I was lucky enough to go to the Royal Opera House in July and despite being blown away by the opera, (which if you haven’t ever been to, I urge you to go!); the delight in seeing a photo of a former student completing her set design apprenticeship; I noticed the work of the conductor and the orchestra.
They were totally mesmerising and got me thinking about how we can ‘orchestrate and conduct’ in our leadership.
The significance became more apparent after reading one of Dr Tim O’Brien's (@doctob) pieces in #MarkPlanTeach by Ross Morrison-McGill (@teachertoolkit) as well as reflecting on some of the great tweets and conversations that happened at #ResearchEd this weekend.
As you watch the orchestra, the stand out person is the conductor – arms moving, flicking the baton, highly expressive and animated from the front, adding their own interpretation on the piece of music being played. The natural leader! I wonder how many conductors we have seen in leadership! This might be all we see. The orchestra playing in complete unison and consistent to produce an auditory sensation. Each musician and section knowing their roles, the value of their contributions and where they fit in.
Organisations run like that! A conductor at center stage leading the team into daily battle, in a consistent, scripted approach…or not!
Now, I must say that I am not a musician, absolutely don’t get ‘rhythm’ as my wife and children will support, so these are just my thoughts! As the performance continued,
I became particularly fascinated by the string section.
Have a watch below.
I began watching the individual nuances and differences in technique, grip, size of stroke (if that is a thing) and yet within the different techniques the overall sound was stunning! I began thinking about the whole consistency issue in school and organisations and the often relentless pursuit of it.
The string section showed that you can produce brilliant music but still be individualistic in how you use the instrument. In fact the orchestra as whole is the embodiment of this! Could the same be said in school and organisation? I believe the answer is ‘yes’ and it has nothing to do with consistency but more an understanding of coherence.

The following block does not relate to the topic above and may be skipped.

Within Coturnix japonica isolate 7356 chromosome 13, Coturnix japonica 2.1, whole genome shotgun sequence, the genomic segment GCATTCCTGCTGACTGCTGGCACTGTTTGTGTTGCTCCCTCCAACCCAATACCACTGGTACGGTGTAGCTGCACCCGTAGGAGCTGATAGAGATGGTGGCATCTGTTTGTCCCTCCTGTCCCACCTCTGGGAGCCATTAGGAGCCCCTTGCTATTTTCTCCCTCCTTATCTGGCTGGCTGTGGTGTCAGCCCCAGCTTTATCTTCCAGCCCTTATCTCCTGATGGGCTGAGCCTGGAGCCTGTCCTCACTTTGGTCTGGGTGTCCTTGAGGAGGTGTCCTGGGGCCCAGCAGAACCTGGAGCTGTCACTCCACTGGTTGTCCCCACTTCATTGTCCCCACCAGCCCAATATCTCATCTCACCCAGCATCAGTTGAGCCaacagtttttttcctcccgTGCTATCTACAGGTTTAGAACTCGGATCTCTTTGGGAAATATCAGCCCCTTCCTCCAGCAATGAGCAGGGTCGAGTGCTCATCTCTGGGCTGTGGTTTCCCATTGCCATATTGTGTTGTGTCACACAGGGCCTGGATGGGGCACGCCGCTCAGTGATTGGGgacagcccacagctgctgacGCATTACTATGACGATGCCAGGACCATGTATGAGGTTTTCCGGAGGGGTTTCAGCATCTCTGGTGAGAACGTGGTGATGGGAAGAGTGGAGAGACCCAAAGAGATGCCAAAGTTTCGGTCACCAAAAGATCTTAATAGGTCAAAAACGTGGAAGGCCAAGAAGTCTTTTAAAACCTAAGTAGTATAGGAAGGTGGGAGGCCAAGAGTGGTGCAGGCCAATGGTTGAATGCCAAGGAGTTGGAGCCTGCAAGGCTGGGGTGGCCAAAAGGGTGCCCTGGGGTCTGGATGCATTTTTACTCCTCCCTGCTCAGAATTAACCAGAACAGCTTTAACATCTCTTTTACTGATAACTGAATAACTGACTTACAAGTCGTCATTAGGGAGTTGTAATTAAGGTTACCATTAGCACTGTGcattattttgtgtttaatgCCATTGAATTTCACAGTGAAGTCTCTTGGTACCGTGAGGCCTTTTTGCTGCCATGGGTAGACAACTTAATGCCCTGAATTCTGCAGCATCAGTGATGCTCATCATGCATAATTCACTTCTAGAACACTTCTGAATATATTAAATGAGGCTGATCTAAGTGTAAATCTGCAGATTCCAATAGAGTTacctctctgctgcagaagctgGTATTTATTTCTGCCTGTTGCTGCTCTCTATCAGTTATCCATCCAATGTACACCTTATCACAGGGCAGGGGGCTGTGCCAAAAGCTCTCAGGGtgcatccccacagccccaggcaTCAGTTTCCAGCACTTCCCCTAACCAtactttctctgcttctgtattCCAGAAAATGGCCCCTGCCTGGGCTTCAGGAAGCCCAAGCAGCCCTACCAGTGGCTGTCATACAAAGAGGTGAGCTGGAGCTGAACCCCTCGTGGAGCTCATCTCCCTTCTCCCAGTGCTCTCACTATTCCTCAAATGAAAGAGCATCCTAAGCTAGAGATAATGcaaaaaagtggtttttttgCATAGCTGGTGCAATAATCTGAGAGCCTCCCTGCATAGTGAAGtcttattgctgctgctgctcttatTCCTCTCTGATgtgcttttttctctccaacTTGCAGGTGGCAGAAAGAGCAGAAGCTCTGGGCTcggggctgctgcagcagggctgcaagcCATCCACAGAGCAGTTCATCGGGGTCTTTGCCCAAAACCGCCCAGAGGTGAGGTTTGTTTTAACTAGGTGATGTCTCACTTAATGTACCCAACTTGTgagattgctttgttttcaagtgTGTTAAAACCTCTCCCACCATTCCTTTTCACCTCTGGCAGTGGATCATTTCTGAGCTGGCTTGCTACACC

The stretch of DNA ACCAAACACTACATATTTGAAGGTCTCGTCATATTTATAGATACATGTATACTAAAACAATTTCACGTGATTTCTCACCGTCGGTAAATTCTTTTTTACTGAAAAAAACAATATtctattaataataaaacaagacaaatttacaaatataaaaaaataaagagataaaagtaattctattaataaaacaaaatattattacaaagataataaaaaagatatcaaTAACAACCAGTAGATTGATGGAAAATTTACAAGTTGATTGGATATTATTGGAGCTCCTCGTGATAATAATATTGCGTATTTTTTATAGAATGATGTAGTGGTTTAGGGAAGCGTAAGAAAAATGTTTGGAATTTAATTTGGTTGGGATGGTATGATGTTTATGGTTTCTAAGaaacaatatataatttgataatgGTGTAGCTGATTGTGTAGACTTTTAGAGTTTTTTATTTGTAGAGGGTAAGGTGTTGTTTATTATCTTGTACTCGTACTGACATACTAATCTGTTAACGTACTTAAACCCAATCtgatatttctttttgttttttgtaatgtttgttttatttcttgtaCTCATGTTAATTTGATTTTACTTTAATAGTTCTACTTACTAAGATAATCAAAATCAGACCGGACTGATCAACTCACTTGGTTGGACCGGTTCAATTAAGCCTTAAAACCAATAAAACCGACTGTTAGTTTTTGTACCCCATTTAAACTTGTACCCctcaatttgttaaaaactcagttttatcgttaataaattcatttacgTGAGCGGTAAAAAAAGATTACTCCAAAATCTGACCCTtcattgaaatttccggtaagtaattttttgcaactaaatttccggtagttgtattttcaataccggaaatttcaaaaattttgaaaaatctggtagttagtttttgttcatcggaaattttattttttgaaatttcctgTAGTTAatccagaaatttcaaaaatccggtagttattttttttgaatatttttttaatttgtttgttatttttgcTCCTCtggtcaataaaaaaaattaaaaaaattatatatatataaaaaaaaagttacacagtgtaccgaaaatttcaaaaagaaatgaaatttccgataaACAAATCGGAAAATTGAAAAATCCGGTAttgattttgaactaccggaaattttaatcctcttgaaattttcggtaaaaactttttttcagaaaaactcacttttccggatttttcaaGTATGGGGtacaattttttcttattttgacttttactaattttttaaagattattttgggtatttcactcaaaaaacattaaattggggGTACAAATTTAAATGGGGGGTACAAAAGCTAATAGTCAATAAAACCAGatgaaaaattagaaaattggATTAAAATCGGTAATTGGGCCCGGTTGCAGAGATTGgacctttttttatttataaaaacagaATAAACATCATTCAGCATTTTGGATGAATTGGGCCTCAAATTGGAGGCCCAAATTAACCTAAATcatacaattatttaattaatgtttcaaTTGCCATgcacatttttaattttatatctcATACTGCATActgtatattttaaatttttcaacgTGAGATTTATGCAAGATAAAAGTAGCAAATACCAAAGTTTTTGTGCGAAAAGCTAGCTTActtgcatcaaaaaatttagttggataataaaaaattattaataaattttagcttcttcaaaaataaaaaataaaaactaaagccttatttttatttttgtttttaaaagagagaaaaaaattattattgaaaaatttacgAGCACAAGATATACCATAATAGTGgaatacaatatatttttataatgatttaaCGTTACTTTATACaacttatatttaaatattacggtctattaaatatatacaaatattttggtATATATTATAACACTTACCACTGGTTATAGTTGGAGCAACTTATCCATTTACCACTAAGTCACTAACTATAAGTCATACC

Philippa Cordingley explored the issue of consistency and coherence in her blog: Putting the pedal to the metal; Gaining momentum in accelerating pupil progress. Philippa identified that the very systems and effort that are put in place are often barriers to further progress. She noted that with reference to behaviour, "a strong focus on consistency in behaviour management, which had been essential to establishing order, sometimes obscure the moment when the majority of the pupil community had internalised behavioural expectations and were ready to move on to focus on behaviour for learning'.
So, in pursuing consistency, could we lose coherence? Philippa suggests "coherence that derives from clarity of purpose and developing systems that create and them remove scaffolding for teachers and pupils". Once systems are in place, so if we go back to our string section, the piece of music has been learnt, we can create an environment to harmonize, yet still be coherent.
The challenge for leaders is to allow the flex in the system, without feeling like it is a loss of consistency, enabling a coherent flow through the organisation, underpinned simply by not just 'doing the right things' but by ensuring that "everyone understands the purpose and principles well enough to use them to remove the complex obstacles to learning for vulnerable learners".
Dr Tim O'Brien likened inclusion to an orchestra, (see above) where we perceive the orchestra to be both diverse and inclusive but coming together in a coherent community, "where difference is celebrated, collaboration critical and everyone's contribution is valued'. making fantastic music!
So I guess the challenge for leaders is to reflect on how much we are striving for consistency without over looking the importance of coherence.
Does the desire for consistency mean we miss the opportunity to develop coherent communities, built upon values and shared contributions, even if we do it with slightly nuanced ways?
I shall leave you with the finale of Beethoven's 9th, with Ricardo Muti and the Chicago Symphony Orchestra and ask are they consistent or coherent!
Beethoven 9 - Chicago Symphony Orchestra - Riccardo Muti The full piece can be watched here!